“It is not revolutions and upheavals that clear the road to new and better days but… someone’s soul, inspired and ablaze” (Pasternak in Holladay, 1999). Such inspired leaders are rare, but memorable in the annals of history. Komives (2016) introduces the concept of a ‘change agent’ who “serves as a catalyst for a group, stirring people up [for] positive change” (p. 398). These leaders either create or inherit a change potential and have the ability and power to lead that change effectively. The internal motivation of someone who is ‘inspired and ablaze’ with passion can affect change in the most stubborn of situations.
“It is not revolutions and upheavals that clear the road to new and better days but… someone’s soul, inspired and ablaze.”
William Wilberforce is a wonderful example of a truly inspired soul, determined to complete the tasks he saw laid out for him by God. We are all familiar with his crucial role in leading the charge toward the abolition of the slave trade in the British Empire, but few of us really know his whole story and what depth of character he exhibited in every area of his life. As was oft repeated in class, the ability to create real change has the prerequisite of first changing and developing one’s self. Continue reading “Wilberforce: Agent of Change”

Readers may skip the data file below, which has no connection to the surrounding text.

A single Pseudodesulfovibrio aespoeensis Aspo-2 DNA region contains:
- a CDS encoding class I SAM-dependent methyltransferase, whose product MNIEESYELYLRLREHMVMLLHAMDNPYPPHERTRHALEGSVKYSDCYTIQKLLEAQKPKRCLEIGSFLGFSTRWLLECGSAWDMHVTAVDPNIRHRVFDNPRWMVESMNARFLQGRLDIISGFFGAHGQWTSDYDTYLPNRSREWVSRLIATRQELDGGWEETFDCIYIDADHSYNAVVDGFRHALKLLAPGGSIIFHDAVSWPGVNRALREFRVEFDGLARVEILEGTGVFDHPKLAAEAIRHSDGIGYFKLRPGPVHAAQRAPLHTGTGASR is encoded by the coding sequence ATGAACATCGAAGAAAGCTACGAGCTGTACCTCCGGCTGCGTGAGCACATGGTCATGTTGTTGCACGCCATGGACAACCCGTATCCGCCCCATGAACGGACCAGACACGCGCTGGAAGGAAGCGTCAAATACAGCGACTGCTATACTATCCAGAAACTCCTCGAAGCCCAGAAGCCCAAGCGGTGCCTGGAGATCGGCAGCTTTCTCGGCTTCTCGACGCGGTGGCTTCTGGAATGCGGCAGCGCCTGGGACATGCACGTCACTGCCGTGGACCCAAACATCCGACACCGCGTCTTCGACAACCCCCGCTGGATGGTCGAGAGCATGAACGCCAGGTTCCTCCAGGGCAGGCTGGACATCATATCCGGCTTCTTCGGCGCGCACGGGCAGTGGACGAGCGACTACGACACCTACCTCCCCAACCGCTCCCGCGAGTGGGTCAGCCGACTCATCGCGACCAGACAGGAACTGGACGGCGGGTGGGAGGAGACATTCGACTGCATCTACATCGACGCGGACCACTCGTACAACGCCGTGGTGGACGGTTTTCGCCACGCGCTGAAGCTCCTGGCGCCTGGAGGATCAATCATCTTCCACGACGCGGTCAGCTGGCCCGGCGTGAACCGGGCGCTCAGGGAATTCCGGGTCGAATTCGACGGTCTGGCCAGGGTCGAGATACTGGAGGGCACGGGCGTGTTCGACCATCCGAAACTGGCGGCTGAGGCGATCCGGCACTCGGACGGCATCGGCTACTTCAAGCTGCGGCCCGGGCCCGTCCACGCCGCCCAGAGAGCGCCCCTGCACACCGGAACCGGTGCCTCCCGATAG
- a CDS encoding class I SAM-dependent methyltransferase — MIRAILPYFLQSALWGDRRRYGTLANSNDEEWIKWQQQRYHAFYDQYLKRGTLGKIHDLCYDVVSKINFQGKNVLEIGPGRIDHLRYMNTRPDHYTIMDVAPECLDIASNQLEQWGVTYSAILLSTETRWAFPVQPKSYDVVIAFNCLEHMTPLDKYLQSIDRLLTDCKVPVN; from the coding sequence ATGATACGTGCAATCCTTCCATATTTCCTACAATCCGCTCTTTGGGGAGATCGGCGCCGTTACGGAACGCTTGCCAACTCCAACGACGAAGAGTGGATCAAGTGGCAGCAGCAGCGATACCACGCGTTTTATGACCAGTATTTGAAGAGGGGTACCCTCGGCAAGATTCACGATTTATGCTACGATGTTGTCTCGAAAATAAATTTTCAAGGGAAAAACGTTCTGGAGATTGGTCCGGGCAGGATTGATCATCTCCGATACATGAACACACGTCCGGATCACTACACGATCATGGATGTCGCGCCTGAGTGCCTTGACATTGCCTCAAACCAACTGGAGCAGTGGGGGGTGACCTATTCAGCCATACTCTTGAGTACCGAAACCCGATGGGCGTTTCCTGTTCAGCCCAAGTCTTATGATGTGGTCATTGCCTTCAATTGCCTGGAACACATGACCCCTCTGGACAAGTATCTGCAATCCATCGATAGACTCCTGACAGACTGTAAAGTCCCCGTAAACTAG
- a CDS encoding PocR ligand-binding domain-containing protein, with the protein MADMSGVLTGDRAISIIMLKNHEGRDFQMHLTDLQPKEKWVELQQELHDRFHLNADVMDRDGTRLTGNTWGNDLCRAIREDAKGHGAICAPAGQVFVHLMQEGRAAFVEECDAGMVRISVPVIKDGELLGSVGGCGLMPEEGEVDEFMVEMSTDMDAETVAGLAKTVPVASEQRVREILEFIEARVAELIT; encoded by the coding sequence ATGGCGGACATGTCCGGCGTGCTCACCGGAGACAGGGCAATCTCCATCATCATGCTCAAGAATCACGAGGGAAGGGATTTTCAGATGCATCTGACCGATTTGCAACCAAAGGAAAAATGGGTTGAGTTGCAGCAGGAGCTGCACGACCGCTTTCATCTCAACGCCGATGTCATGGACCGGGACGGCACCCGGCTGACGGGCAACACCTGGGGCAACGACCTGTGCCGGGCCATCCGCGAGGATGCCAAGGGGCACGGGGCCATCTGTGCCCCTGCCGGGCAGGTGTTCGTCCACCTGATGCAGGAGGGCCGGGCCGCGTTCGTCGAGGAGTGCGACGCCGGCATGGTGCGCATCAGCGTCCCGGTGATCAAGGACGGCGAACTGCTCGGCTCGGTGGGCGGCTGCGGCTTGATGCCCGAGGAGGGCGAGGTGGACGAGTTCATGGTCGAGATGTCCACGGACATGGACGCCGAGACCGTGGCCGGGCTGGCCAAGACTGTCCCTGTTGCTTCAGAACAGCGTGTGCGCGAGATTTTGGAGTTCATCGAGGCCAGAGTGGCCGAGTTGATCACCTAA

During the latter half of the 18th century, while the American colonies were vying for independence from the crown, England was also working on their governmental structure. Specifically, the virtues of a two-party system. England was wary at first of any sort of opposition to the status-quo, desiring stability over the right to oppose. Then Lord Bolingbroke and Edmond Burke came onto the scene and touted the benefits of opposing parties. Eventually, the political atmosphere reached a climax that allowed the parties to exist. (Burns, 2007)
When considering how to relate this tidbit from history to my major area of study (accounting), I thought of the connection between governmental and managerial leadership changes. In business as well as in politics, the ideas in power naturally don’t want to be challenged. This could be a company policy that some of the leadership views as unjust, or maybe a questionable business deal that isn’t being questioned. The right to oppose the status quo is essential to improving said status. It takes a leader willing to stick their neck out and challenge the institutional leadership in order to make a change for the better.
The Bible encourages challenge on a personal level when it teaches that “iron sharpens iron, and one man sharpens another” (Proverbs 27:17). When driven by moral values and elevated principles, friendly opposition between peers will refine each to be the best that they can be (Burns, 2007).
In leadership roles, it is wise to question the norms. Good policies will only be purified from the interrogation while bad policies will be ‘perplexed’ (Burns, 2007, p. 124).
Burns, James MacGregor (2007-12-01). Transforming Leadership (p. 125). Grove/Atlantic, Inc.. Kindle Edition.